UCSF lab tracks viral outbreaks around the world
SAN FRANCISCO (KGO) -- A Bay Area lab has become an epicenter in the struggle to keep one step ahead of dangerous bugs. UCSF's Viral Diagnostics and Discovery Center tracks viruses ranging from the common to the deadly.
Gesturing to a pickle shaped object on a computer screen, UCSF virologist Dr. Charles Chiu explained, "The spikes are what binds to cells, allowing it to enter cells."
For Chiu, the object on the screen was just one more mysterious killer on an ever-changing battlefield. His team recently helped identify the new virus which surfaced in the African nation of Congo. He says it's related to rabies, but produces symptoms more similar to Ebola.
"There was a hemorrhagic outbreak in 2009 that was due to a completely new virus from a different family," Chiu said. "And it is actually what we're dubbing the Congo Virus, BAS-Congo Virus."
In Chiu's lab at UCSF, researchers track viral outbreaks from around the country and the world in part, to stay a step ahead of the diseases that could ultimately be heading our way. And this year, there's been no shortage of candidates; from a new version of the SARS Virus in Europe, to a West Nile outbreak in Texas, to the sudden appearance of hantavirus at Yosemite.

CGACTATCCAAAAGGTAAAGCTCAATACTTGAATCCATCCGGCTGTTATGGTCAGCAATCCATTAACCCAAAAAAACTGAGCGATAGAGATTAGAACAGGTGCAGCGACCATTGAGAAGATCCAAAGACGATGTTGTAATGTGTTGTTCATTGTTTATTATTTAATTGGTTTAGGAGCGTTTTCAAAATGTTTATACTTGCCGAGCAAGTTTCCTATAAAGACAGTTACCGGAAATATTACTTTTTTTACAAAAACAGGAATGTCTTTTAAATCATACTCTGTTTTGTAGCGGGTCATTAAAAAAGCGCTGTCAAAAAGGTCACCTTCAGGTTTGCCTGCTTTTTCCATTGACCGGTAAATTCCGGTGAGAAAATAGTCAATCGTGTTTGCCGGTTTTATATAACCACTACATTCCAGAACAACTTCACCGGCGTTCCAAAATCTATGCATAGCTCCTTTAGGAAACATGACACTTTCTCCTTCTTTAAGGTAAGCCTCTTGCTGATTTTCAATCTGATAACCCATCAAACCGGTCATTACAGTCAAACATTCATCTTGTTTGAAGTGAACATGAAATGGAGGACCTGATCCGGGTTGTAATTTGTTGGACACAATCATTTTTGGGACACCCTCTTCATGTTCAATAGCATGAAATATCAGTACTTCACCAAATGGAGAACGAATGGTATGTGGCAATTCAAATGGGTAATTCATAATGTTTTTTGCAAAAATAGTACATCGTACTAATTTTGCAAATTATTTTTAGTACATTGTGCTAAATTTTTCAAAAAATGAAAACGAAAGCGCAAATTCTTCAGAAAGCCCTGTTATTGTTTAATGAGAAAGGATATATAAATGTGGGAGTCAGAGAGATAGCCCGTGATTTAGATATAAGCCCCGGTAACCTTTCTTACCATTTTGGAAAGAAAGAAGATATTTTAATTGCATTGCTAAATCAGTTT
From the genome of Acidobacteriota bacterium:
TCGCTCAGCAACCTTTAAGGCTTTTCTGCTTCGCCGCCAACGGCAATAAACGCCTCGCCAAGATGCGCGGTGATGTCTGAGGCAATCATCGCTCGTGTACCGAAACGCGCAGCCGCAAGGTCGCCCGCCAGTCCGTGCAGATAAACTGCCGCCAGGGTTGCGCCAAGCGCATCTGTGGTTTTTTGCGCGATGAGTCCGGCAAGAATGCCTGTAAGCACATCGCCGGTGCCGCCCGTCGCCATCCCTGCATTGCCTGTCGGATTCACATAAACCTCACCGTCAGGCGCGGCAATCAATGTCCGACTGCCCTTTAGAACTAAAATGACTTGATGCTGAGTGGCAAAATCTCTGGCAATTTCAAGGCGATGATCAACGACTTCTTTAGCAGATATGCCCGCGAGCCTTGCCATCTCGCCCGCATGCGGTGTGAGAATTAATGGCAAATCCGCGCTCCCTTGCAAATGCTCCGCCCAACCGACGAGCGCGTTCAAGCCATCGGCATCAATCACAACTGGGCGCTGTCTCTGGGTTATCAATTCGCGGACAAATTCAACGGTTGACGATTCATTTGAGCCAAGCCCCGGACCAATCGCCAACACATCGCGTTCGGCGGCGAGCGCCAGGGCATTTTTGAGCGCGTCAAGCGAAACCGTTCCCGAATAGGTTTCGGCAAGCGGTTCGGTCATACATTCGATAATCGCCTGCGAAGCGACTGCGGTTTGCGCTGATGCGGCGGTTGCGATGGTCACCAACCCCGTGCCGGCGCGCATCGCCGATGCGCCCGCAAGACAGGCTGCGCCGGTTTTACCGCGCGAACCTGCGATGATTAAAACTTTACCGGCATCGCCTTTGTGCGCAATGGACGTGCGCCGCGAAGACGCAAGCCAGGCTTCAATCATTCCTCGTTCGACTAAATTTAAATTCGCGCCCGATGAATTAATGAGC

"It's been crazy," Chiu said. "I think a major focus of my lab is to look for emerging viruses that can cross the species barrier and basically jump from animals to humans."
The lab has also become an epicenter in the study of viruses. Using powerful new technology, the lab crunches DNA and reconstructs genomes, hoping to spot new mutations that allow viruses to evolve into dangerous new variations including bird flu, known as H5N1.
"And that's really been the big worry about viruses, influenza viruses, especially H5N1, in that you could have a highly pathogenic virus that jumps into a host species, say humans, and then if it spreads efficiently, tgen it can be the cause of a very severe and deadly pandemic," Chiu explained.
Chiu says one current project could have immediate impact closer to home. His team is now sequencing the genes in the hantavirus strain that infected patients at Yosemite, trying to determine if there's been any evolutionary change that would help explain why the outbreak was so virulent.
As for what's ahead, he says that is anyone's guess. "Things have been so surprising I think, that I'm basically ready for nature to give me another one," Chiu said. "I'm waiting for another curve ball."
In the meantime, Chiu's team is working on new tests to diagnose Lyme disease.
UCSF, medical research, yosemite, china, europe, africa, west nile virus, health, carolyn johnson
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